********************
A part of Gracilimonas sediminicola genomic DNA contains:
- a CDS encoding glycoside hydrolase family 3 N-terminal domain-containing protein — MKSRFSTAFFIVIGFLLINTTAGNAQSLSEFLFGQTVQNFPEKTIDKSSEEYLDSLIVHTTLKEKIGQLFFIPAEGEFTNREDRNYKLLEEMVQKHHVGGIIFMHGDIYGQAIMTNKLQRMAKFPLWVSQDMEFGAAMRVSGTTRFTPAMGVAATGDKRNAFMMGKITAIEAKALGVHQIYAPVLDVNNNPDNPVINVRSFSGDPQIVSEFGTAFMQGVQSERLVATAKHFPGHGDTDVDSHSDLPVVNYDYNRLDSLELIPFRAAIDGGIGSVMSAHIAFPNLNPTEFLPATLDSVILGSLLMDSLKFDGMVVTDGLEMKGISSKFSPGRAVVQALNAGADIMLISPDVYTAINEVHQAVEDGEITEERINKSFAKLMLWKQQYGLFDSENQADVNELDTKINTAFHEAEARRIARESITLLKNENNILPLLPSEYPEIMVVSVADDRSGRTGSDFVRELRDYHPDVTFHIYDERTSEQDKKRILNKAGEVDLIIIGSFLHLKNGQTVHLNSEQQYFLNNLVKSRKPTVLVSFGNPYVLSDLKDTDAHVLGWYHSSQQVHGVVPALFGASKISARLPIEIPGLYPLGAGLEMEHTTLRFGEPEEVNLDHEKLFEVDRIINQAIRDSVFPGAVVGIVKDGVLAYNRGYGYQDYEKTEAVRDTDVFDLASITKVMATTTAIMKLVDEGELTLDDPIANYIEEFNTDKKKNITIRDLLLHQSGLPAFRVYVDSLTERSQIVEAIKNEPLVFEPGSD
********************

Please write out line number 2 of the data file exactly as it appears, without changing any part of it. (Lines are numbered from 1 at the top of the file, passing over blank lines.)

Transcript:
- a CDS encoding glycoside hydrolase family 3 N-terminal domain-containing protein — MKSRFSTAFFIVIGFLLINTTAGNAQSLSEFLFGQTVQNFPEKTIDKSSEEYLDSLIVHTTLKEKIGQLFFIPAEGEFTNREDRNYKLLEEMVQKHHVGGIIFMHGDIYGQAIMTNKLQRMAKFPLWVSQDMEFGAAMRVSGTTRFTPAMGVAATGDKRNAFMMGKITAIEAKALGVHQIYAPVLDVNNNPDNPVINVRSFSGDPQIVSEFGTAFMQGVQSERLVATAKHFPGHGDTDVDSHSDLPVVNYDYNRLDSLELIPFRAAIDGGIGSVMSAHIAFPNLNPTEFLPATLDSVILGSLLMDSLKFDGMVVTDGLEMKGISSKFSPGRAVVQALNAGADIMLISPDVYTAINEVHQAVEDGEITEERINKSFAKLMLWKQQYGLFDSENQADVNELDTKINTAFHEAEARRIARESITLLKNENNILPLLPSEYPEIMVVSVADDRSGRTGSDFVRELRDYHPDVTFHIYDERTSEQDKKRILNKAGEVDLIIIGSFLHLKNGQTVHLNSEQQYFLNNLVKSRKPTVLVSFGNPYVLSDLKDTDAHVLGWYHSSQQVHGVVPALFGASKISARLPIEIPGLYPLGAGLEMEHTTLRFGEPEEVNLDHEKLFEVDRIINQAIRDSVFPGAVVGIVKDGVLAYNRGYGYQDYEKTEAVRDTDVFDLASITKVMATTTAIMKLVDEGELTLDDPIANYIEEFNTDKKKNITIRDLLLHQSGLPAFRVYVDSLTERSQIVEAIKNEPLVFEPGSD